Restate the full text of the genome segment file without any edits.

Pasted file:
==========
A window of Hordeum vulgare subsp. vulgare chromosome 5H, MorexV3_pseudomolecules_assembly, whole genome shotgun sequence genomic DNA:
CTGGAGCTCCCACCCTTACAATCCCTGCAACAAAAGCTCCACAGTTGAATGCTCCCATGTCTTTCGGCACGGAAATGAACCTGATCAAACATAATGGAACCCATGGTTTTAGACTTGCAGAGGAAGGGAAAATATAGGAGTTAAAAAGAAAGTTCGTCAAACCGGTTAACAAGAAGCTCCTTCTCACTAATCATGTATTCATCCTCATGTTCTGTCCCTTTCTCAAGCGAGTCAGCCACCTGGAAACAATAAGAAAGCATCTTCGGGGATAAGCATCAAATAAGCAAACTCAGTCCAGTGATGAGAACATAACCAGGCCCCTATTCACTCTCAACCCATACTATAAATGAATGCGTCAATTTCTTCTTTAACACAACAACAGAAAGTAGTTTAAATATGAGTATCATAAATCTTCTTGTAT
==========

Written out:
A window of Hordeum vulgare subsp. vulgare chromosome 5H, MorexV3_pseudomolecules_assembly, whole genome shotgun sequence genomic DNA:
CTGGAGCTCCCACCCTTACAATCCCTGCAACAAAAGCTCCACAGTTGAATGCTCCCATGTCTTTCGGCACGGAAATGAACCTGATCAAACATAATGGAACCCATGGTTTTAGACTTGCAGAGGAAGGGAAAATATAGGAGTTAAAAAGAAAGTTCGTCAAACCGGTTAACAAGAAGCTCCTTCTCACTAATCATGTATTCATCCTCATGTTCTGTCCCTTTCTCAAGCGAGTCAGCCACCTGGAAACAATAAGAAAGCATCTTCGGGGATAAGCATCAAATAAGCAAACTCAGTCCAGTGATGAGAACATAACCAGGCCCCTATTCACTCTCAACCCATACTATAAATGAATGCGTCAATTTCTTCTTTAACACAACAACAGAAAGTAGTTTAAATATGAGTATCATAAATCTTCTTGTAT